Organised crime and corruption are constants in Don Winslow novels, but rarely has he roamed the classic gangster territory of the northeastern United States. Nor has he previously underpinned his storytelling with classical inspiration – in this case dating back to Ancient Greece. City on Fire will remind you of stories like The Godfather and Goodfellas, and you’ll spot a modern-day Helen of Troy in there straight away.
The setting is Providence, Rhode Island and the year is 1986. Danny Ryan works the docks and serves as tier two muscle for the Murphy clan, who run about a third of the organised crime in the city from the Glocca Morra pub in Dogtown. His father, Marty, used to be top dog but wet by whiskey the reigns slipped from his grasp. Now, John Murphy has a profitable truce with the city’s larger Italian outfit, headed by Pasco Ferri.
Things heat up at an August clambake at Ferri’s beach house up the coast. Pam turns the head of every man on the beach, and Liam Murphy in particular. Liam is John’s spoiled youngest son and must get what he wants. He makes a move on Pam even though she is the girlfriend of Paulie Moretti, and Paulie’s brother Peter is Ferri’s heir apparent. Later that night, Liam is hospitalised by Peter and Paulie, and the war begins.
It’s impossible not to be drawn in by Don Winslow’s fluid storytelling and the characters he instantly conjures along the way. The genre and classical allusions he makes only add to the thrill for the avid reader. At the same time, this novel is accessible to just about everyone.
Solid, smart, dependable, brave – Danny is the hero of the tale. He shouldn’t be a gangster, really, but seems destined for the top. His rise isn’t easy, but those ahead of him do make all manner of deadly misjudgements. The Italians kill an Irishman, vengeance is sought with a bit extra, and chapter by chapter soldiers and captains on both sides are brutally slain. It goes on for months, through the winter and into 1987.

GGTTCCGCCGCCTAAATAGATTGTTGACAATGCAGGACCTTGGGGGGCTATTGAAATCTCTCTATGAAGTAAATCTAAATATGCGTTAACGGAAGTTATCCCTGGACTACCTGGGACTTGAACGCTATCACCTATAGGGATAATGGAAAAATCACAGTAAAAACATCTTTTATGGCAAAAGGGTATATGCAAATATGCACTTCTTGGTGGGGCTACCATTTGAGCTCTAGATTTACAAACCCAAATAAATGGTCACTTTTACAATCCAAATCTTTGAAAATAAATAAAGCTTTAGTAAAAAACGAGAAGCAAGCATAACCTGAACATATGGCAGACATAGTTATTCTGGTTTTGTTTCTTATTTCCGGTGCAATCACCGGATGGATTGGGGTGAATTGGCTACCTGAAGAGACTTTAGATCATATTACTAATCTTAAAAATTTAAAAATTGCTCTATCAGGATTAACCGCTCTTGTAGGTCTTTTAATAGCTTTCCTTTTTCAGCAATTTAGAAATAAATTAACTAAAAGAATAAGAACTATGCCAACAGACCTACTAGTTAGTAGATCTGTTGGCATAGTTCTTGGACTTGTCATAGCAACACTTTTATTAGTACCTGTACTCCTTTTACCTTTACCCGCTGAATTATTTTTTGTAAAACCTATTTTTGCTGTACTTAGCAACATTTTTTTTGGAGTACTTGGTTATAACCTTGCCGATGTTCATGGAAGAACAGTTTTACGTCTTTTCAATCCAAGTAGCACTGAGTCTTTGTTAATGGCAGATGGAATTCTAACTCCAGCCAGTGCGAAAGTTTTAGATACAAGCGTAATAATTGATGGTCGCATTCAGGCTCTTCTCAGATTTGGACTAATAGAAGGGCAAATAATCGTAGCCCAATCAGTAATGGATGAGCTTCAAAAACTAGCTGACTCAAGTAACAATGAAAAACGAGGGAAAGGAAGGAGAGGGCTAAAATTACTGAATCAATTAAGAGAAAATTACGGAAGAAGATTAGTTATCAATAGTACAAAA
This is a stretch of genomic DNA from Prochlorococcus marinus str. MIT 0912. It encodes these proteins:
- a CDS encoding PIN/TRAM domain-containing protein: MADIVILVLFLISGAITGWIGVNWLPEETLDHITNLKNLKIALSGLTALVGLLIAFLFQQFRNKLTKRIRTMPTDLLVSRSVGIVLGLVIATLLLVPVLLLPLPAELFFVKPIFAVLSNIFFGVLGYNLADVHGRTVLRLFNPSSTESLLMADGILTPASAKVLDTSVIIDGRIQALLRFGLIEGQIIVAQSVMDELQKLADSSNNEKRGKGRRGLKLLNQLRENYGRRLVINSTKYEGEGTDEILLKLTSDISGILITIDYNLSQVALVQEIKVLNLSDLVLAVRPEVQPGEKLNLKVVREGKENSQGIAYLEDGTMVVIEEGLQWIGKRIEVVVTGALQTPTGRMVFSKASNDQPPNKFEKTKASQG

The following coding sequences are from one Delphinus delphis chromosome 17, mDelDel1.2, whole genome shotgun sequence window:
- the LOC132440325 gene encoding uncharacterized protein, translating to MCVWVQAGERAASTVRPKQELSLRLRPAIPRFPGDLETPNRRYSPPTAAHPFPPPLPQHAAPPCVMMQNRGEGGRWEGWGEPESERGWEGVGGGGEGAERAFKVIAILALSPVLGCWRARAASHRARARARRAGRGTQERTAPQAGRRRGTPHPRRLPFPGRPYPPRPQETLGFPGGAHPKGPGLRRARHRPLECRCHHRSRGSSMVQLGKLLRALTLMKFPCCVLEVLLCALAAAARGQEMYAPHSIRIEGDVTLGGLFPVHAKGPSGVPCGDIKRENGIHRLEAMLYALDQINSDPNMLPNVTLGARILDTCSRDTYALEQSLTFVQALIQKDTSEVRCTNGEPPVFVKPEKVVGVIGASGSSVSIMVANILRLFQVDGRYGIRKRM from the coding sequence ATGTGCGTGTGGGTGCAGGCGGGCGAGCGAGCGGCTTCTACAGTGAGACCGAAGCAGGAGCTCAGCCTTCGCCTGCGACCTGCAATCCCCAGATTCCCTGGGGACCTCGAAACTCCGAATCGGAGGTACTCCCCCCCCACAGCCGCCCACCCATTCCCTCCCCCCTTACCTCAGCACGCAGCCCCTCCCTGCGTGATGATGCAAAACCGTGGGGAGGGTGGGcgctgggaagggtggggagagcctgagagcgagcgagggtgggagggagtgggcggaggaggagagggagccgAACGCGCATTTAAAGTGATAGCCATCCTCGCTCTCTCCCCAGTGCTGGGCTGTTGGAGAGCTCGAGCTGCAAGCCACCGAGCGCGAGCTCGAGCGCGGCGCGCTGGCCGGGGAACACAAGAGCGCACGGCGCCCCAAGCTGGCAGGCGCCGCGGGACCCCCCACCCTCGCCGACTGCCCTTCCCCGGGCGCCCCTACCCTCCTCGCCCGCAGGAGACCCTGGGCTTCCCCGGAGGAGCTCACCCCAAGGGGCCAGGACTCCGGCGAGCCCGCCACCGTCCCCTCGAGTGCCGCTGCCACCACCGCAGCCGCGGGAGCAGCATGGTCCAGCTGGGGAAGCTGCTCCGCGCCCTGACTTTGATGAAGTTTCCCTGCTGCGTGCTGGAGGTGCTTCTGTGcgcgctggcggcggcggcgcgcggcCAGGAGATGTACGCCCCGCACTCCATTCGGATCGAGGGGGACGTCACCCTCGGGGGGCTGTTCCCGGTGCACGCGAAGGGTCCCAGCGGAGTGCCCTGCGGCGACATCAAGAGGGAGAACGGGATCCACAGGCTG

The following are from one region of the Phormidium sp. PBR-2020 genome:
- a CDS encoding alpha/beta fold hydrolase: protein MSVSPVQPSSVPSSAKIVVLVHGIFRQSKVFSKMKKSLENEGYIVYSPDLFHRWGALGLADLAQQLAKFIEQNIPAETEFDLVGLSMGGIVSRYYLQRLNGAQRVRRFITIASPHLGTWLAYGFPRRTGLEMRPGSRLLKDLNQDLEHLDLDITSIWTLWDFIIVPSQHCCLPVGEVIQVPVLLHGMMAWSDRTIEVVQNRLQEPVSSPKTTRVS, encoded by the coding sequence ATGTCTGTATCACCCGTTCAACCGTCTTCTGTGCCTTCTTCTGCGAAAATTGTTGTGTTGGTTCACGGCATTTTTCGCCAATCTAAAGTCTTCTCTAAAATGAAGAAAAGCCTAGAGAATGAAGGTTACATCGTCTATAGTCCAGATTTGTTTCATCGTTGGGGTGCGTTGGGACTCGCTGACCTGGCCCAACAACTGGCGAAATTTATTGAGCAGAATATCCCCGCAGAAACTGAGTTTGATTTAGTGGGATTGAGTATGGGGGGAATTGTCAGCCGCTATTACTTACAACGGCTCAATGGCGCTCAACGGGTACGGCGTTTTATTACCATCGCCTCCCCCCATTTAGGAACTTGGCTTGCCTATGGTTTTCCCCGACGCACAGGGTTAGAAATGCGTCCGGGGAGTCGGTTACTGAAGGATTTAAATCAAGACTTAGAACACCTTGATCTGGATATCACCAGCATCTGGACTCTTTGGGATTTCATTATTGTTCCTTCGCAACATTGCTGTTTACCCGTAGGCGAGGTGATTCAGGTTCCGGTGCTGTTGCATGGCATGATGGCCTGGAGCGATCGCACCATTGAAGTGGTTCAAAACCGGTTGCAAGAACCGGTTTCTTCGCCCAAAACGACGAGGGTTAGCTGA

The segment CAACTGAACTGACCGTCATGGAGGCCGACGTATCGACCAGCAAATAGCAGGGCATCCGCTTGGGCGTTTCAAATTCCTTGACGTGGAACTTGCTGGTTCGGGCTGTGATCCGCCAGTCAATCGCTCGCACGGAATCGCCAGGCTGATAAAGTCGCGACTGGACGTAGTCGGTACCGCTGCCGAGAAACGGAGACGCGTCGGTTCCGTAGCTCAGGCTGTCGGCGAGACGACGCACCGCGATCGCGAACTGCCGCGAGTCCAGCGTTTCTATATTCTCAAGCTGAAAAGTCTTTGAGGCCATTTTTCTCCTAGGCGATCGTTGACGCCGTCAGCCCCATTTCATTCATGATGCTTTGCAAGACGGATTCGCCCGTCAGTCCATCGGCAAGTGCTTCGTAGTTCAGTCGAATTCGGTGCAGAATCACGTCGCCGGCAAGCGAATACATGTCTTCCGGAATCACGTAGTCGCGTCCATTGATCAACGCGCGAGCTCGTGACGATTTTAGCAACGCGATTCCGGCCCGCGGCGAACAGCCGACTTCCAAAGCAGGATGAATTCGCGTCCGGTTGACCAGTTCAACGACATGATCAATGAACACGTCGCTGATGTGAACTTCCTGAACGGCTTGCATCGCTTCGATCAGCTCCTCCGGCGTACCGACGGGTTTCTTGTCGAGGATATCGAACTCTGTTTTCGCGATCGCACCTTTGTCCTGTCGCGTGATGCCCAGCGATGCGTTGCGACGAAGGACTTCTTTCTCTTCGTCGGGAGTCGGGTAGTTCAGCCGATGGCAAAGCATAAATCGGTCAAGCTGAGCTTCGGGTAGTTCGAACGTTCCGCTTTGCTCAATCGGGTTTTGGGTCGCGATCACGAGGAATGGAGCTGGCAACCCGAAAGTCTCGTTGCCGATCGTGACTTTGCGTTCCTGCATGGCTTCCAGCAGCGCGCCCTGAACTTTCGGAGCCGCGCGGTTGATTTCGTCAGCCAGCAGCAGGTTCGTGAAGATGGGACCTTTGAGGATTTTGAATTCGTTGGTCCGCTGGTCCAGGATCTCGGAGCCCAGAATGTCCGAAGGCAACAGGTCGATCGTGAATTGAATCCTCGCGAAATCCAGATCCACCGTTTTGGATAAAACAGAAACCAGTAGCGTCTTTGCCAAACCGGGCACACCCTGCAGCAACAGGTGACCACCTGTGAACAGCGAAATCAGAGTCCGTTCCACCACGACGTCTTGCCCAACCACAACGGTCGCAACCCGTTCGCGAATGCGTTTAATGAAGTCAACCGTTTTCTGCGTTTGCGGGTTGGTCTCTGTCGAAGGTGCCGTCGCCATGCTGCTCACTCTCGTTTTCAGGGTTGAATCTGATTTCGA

The trouble for the Irish is that the Italians have superior numbers, the most feared hitman in the state, and access to resources from Boston, Jersey and New York.
Winslow takes us right inside the families involved. Danny is married and duly he and Terri, Murphy’s daughter, have a baby called Ian. All the day-to-day aspects of family life are here – tears, tribulations, supermarket runs – which just heightens the tragedy of what is wreaked on those involved. Everywhere lurks a dark secret – for example the reason Murphy’s other daughter, Cassie, is in and out of rehab.
With each new battle, there’s action, intrigue and bizarre twists along with eccentric criminals. A sniper from Northern Ireland is flown over to avenge a killing. You’ll meet a mob psychopath with taste for male models. Described as ‘a fire hydrant’, Marty Ryan’s bodyguard Ned Egan is reassuringly menacing. An opportunist FBI agent nibbles and goads, trying to flip anyone he can, and all the while the story is chilled by the dour New England winter.
Just a little smarter than the rest of the Murphy crew, Danny is nevertheless hampered by his loyalty to the cause. The irony is, he’s always wanted out. He could easily walk away with his wife and child, but feels duty-bound to protect his father and the Murphys. After all, they raised him.
Eventually, a Trojan Horse arrives in the form of a huge drugs heist with a whole lot of double-crossing attached. If there’s a chink in Winslow’s Bronze Age armour, perhaps it’s the back story he’s given Danny’s mother, an external force in the story who has slept her way from Vegas showgirl to millionaire queenpin, with senators, judges and captains of industry in her thrall. It feels a touch far-fetched.
Yet, Don Winslow is the consummate storyteller and at no point will you want to look away. Broad brush, fine detail, action, tension, raw emotion, consummate tragedy – it’s all here to revel in. City on Fire is the first in what the author says will be his final trilogy. As the young Murphys foolishly holler early on, we say: BRING IT!
CFL Rating: 5 Stars